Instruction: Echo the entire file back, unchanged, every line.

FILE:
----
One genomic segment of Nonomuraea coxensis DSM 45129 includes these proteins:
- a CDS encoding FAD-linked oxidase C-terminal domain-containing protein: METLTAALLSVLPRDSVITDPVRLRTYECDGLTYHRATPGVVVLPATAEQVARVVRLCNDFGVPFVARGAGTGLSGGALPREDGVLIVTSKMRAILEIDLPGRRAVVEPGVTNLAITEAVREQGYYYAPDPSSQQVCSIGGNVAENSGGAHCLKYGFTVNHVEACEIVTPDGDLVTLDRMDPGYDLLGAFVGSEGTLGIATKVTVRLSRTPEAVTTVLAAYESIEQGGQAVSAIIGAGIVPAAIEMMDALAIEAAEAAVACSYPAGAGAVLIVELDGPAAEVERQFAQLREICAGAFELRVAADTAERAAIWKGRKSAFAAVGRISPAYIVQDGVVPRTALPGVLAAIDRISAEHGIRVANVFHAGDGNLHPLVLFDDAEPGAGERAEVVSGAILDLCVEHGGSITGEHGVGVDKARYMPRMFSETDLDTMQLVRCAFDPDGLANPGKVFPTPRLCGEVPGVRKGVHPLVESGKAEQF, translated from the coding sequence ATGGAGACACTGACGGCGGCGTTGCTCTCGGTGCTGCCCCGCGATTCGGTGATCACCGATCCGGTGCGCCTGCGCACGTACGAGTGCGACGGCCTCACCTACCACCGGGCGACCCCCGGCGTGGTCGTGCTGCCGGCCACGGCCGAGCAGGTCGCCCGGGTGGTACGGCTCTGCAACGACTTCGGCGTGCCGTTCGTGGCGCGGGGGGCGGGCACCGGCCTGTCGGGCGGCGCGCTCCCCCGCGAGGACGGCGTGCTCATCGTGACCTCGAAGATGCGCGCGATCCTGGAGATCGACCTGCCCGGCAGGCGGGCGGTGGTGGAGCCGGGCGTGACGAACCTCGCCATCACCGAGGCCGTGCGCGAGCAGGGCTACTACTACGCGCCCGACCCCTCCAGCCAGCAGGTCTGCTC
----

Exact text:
One genomic segment of Nonomuraea coxensis DSM 45129 includes these proteins:
- a CDS encoding FAD-linked oxidase C-terminal domain-containing protein: METLTAALLSVLPRDSVITDPVRLRTYECDGLTYHRATPGVVVLPATAEQVARVVRLCNDFGVPFVARGAGTGLSGGALPREDGVLIVTSKMRAILEIDLPGRRAVVEPGVTNLAITEAVREQGYYYAPDPSSQQVCSIGGNVAENSGGAHCLKYGFTVNHVEACEIVTPDGDLVTLDRMDPGYDLLGAFVGSEGTLGIATKVTVRLSRTPEAVTTVLAAYESIEQGGQAVSAIIGAGIVPAAIEMMDALAIEAAEAAVACSYPAGAGAVLIVELDGPAAEVERQFAQLREICAGAFELRVAADTAERAAIWKGRKSAFAAVGRISPAYIVQDGVVPRTALPGVLAAIDRISAEHGIRVANVFHAGDGNLHPLVLFDDAEPGAGERAEVVSGAILDLCVEHGGSITGEHGVGVDKARYMPRMFSETDLDTMQLVRCAFDPDGLANPGKVFPTPRLCGEVPGVRKGVHPLVESGKAEQF, translated from the coding sequence ATGGAGACACTGACGGCGGCGTTGCTCTCGGTGCTGCCCCGCGATTCGGTGATCACCGATCCGGTGCGCCTGCGCACGTACGAGTGCGACGGCCTCACCTACCACCGGGCGACCCCCGGCGTGGTCGTGCTGCCGGCCACGGCCGAGCAGGTCGCCCGGGTGGTACGGCTCTGCAACGACTTCGGCGTGCCGTTCGTGGCGCGGGGGGCGGGCACCGGCCTGTCGGGCGGCGCGCTCCCCCGCGAGGACGGCGTGCTCATCGTGACCTCGAAGATGCGCGCGATCCTGGAGATCGACCTGCCCGGCAGGCGGGCGGTGGTGGAGCCGGGCGTGACGAACCTCGCCATCACCGAGGCCGTGCGCGAGCAGGGCTACTACTACGCGCCCGACCCCTCCAGCCAGCAGGTCTGCTC